Studies have shown that sauna improves blood circulation, reduces inflammation, and relieves pain. As a result, more patients choose saunas as a natural and drug-free alternative to manage Rheumatoid Arthritis symptoms.
A sauna is a heat therapy in which you sit or lie down in a heated, enclosed room. The intense heat raises the skin’s temperature, leading to heavy sweating. It increases heart rate and encourages detoxifying perspiration, relieving pain, ache, and discomfort, all of which are common symptoms of Rheumatoid Arthritis.
There are different types of saunas, such as wood burning, electrically heated, steam room, and infrared sauna. However, infrared saunas are more effective than traditional saunas because infrared heat energy releases easy-to-absorb light waves. So, it works more effectively for patients with chronic bone, muscle, tendon, and joint pain, which are common symptoms of Rheumatoid Arthritis.
How Does Infrared Sauna Work?
Infrared saunas use a specific type of light to emit infrared waves that penetrate deeply into the epidermis at molecular and cellular levels. Therefore, our body is heated up from the inside out and releases intense, detoxifying sweat without feeling suffocated.
The heat relaxes our muscles and increases blood circulation by dilating blood vessels. Further, improved blood flow relieves inflammation in joints by creating a flow of hyperoxygenated hemoglobin through affected body parts. This naturally helps our body, easing swelling, stiffness, and fatigue commonly experienced by Rheumatoid Arthritis patients.
Moreover, the heat from an infrared sauna releases endorphins – feel-good chemicals – that interact with brain receptors. The rise in endorphin results in reduced pain perception and enhances good mood, making patients feel relaxed.
How Can Sauna Reduce Cardiovascular Risk in Rheumatoid Arthritis?
People with Rheumatoid Arthritis are more likely to develop cardiovascular diseases than those without this condition. The high levels of inflammation caused by Rheumatoid Arthritis accelerate cardiovascular risk. Inflammation leads to plaque build-up in arteries, gradually narrowing blood vessels and blocking blood circulation.
As mentioned above, the heat produced in saunas detoxifies our bodies and widens our blood vessels. This improves blood circulation throughout our body. Far-infrared saunas can effectively normalize blood pressure and may prevent congestive heart failure. This is how saunas can be good for a healthy heart, especially for Rheumatoid Arthritis patients.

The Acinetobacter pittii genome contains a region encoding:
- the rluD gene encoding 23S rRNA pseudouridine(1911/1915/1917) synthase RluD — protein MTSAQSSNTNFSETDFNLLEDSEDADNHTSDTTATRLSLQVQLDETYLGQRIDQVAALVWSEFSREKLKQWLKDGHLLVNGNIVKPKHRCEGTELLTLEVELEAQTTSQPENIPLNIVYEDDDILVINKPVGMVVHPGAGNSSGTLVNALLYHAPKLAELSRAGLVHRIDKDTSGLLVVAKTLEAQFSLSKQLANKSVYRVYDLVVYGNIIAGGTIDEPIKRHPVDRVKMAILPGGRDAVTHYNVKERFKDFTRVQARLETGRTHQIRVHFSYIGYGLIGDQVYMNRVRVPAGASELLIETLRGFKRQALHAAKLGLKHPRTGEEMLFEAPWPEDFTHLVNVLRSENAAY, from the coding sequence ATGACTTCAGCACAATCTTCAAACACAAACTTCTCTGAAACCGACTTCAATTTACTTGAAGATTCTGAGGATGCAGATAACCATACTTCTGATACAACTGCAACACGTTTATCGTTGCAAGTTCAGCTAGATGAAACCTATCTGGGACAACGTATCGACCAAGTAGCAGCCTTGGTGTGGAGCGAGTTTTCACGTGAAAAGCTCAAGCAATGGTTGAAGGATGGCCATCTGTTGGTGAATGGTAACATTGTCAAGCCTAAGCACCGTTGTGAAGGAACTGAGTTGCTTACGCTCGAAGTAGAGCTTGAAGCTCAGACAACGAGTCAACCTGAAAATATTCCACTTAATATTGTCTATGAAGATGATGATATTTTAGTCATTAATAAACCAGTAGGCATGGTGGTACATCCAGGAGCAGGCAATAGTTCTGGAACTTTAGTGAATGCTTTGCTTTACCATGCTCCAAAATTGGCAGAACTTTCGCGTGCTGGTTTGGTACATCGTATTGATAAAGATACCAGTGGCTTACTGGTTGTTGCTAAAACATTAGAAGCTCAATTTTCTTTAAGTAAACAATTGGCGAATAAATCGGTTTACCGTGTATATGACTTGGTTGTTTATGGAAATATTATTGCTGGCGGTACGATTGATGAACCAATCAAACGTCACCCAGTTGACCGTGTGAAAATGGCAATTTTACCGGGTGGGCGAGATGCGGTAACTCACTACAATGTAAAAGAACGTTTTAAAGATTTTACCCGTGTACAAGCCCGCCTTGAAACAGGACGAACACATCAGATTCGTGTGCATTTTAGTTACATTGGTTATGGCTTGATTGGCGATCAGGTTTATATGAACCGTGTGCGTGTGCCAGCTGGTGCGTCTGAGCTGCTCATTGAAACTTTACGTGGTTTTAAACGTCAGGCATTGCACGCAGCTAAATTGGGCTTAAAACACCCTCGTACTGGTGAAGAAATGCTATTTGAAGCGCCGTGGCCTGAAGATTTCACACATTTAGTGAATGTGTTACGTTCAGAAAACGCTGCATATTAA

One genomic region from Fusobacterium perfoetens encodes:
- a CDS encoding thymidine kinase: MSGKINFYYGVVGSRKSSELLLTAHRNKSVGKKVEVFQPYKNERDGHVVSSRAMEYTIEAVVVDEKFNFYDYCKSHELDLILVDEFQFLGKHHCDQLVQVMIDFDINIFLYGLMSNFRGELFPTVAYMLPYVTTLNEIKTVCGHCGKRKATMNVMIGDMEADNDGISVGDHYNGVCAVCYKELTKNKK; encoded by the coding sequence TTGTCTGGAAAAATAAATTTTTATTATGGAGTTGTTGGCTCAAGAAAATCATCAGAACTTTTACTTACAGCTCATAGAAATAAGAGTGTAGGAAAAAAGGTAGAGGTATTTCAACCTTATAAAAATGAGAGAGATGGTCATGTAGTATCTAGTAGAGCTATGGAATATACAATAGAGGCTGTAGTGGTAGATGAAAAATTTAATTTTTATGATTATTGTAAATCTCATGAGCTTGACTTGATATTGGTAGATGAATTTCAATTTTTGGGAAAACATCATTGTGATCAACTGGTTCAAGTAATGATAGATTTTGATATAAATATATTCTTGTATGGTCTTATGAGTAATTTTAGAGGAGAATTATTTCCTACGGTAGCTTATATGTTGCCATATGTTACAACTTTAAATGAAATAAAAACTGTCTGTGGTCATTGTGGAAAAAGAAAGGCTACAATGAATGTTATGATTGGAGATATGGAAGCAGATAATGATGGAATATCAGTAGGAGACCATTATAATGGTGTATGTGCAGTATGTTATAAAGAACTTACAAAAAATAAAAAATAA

What Are the Uses of a Sauna For Rheumatoid Arthritis?
Rheumatoid Arthritis patients experience inflammation, pain, and swelling, which stretches the ligaments and tendons. Ongoing inflammation causes ankylosing and joint deformity in patients.
Exposure to infrared light results in heightened ATP production and increased oxygen supply in the blood. This results in better and faster blood flow throughout the body and reduces inflammation.
Repairs Cellular Damage
As mentioned above, inflammation over prolonged periods causes bone deformity in joints, especially in the later stages of Rheumatoid Arthritis. Increasing collagen may lead to improved joint health.
Exposure to infrared light boosts collagen production. It regenerates bone marrow faster and starts healing damaged tendons, bones, and ligaments due to Rheumatoid Arthritis.
Provides Relief from Stress Response
Research shows that a stressful lifestyle can contribute to the onset of the illness and trigger the ‘flare-ups’ phases. However, if Rheumatoid Arthritis patients can stay relaxed, it can lead to long-term remission.
The warm infrared light opens up and expands the cellular membrane to induce relaxation. This makes an infrared sauna a valuable therapy to draw the body out of stress response back into relaxation and encourage healing.
How to Use Infrared Sauna for Rheumatoid Arthritis?
If you’re trying a sauna for the first time, here are some tips to get the most out of your sessions:
Start slow. Infrared saunas raise the temperature of the unit from the inside out. So you can comfortably sit there for 10-50 minutes. Ideally, start slow and gradually increase your time as you become comfortable with high temperatures or heat. The more exposure to the infrared light spectrum, the greater the ARP production and the better the blood circulation gets.
Drink plenty of water. Because you sweat a lot during the sauna, drink plenty of water before and after your session.
Avoid a heavy meal before your sauna session. Otherwise, you may feel uncomfortable.
Wear loose-fitting clothes to stay comfortable and sweat freely. Spread a towel before you lie down on the bench.
Consult a rheumatologist if you’re considering infrared saunas to manage your symptoms of Rheumatoid Arthritis. Using a sauna will not replace your Rheumatoid arthritis treatment, but it may be an adjunct therapy. As a physician, I will always consider natural lifestyle interventions that are helpful for my patients and have minimal to no side effects.